Friday, June 22, 2007

Short Story


Here’s a story:
There was a boy who wanted a brand new PS3. He asked his dad for it but dad knows for certain that if the son has the PS3, the son will not study and will be indulged in the game. Daddy then explained and hoped that the son could understand. But stubbornly, the son insisted and cried day and night, rebellious, unwilling to do anything else. Being in such situation, having to take the headache, the dad still insists on not buying the PS3 for the son. When it comes to time like this, either one side must give up, but it doesn’t mean that the one who gives up first is on the losing side. The son will soon see that daddy is doing all these for his own good. And if he shows his willingness and ability to balance his studies and playing time, daddy might actually give him his PS3.

This story tells us something very important. When there are two stubborn parties, one must give up, if the two of them continue and press on, unwilling to take a look at the big picture, their relationship might be shaken.

When we pause, listen to advice, think over it and discern, in the end, we might be able to get the best out of the situation and also able to preserve the relationship.

In the end, the son listens to his daddy and studied hard. And when his results are out, daddy gave his the PS3. Later only that he found out that daddy had already bought the PS3 for him a long time ago, and was just waiting for the right time to give it to him.




1 comment:

Whiteshade said...

Well yeah, with the example you gave, it's quite clear that the son, if he thought about it properly, should give up lol.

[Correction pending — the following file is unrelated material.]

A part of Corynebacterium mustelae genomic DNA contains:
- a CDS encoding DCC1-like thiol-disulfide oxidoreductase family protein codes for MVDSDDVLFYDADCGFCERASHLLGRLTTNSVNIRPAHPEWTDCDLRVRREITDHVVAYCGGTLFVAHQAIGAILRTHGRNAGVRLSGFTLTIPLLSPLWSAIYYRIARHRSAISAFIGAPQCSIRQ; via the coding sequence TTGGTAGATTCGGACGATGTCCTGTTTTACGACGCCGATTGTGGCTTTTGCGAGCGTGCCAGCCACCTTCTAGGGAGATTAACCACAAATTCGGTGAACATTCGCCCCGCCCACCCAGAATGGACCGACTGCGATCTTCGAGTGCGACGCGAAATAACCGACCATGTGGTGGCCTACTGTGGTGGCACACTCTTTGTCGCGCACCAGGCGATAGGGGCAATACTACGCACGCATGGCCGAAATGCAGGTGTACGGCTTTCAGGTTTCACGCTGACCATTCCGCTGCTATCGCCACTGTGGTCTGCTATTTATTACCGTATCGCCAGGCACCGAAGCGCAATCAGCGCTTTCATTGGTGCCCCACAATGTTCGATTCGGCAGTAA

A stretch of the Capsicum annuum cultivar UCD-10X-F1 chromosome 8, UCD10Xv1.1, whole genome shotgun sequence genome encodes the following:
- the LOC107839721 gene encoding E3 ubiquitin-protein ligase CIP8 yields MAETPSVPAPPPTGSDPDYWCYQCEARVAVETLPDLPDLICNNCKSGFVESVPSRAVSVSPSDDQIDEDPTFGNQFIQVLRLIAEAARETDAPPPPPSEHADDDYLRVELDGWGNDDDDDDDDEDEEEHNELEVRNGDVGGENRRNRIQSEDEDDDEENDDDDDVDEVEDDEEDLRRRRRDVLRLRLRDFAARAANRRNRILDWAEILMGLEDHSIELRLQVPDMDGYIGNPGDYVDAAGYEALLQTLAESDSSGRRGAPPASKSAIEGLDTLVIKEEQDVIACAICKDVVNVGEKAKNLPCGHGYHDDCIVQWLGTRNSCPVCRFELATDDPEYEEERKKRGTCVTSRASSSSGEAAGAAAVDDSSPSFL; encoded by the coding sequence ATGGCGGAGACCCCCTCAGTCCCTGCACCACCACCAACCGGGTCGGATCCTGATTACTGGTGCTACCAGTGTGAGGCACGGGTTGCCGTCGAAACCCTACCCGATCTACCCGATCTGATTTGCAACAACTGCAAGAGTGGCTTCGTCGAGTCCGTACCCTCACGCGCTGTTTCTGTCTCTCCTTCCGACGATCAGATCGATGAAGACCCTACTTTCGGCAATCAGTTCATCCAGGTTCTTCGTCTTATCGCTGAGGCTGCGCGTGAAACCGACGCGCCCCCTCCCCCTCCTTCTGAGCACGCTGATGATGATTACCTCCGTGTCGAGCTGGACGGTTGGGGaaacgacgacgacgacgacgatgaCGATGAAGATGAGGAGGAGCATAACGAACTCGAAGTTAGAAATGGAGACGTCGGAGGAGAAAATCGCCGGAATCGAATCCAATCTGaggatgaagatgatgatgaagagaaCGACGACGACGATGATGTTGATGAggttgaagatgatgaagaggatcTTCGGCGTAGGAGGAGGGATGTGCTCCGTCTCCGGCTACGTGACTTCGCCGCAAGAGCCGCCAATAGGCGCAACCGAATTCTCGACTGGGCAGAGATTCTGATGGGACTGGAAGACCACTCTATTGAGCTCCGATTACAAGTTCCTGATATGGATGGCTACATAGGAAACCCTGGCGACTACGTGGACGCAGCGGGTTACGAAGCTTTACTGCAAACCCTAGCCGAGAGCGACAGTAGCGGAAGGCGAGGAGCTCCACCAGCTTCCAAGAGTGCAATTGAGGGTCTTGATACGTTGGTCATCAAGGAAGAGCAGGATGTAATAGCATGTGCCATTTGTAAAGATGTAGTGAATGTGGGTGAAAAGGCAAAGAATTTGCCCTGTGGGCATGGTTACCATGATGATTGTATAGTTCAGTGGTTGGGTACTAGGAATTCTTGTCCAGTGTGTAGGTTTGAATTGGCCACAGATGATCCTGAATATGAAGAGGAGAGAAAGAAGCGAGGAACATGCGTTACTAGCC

Situations are rarely that simple though. What happens when both parties are stubborn about a matter that is very subjective? Let us take a common argument among our age group as pre-university students - what are we aiming to do in life?

Typical of Asian mentality, parents would be stubborn for their child to pursue one of the five 'elite' professions (doctor, lawyer, engineer, accountant, scientist). The child on the other hand might have other ideas.

If we were to add in factors like poverty, thus explaining the reason why the parents badly need their child to earn his own pay quickly in order to help the family (assuming he doesn't turn away from them when he becomes too rich), then yes, the situation is simple enough and the child should give up his dreams (temporarily at least).

On the other hand, if there's nothing to compel the child to give up his dreams other than the fact his parents would rather he do something else, then who should give up? No matter how you look at the big picture, you can't say the parents or the child is right or wrong.

So sometimes, it's hard to determine the big picture when everyone looks at it from differing positions and views.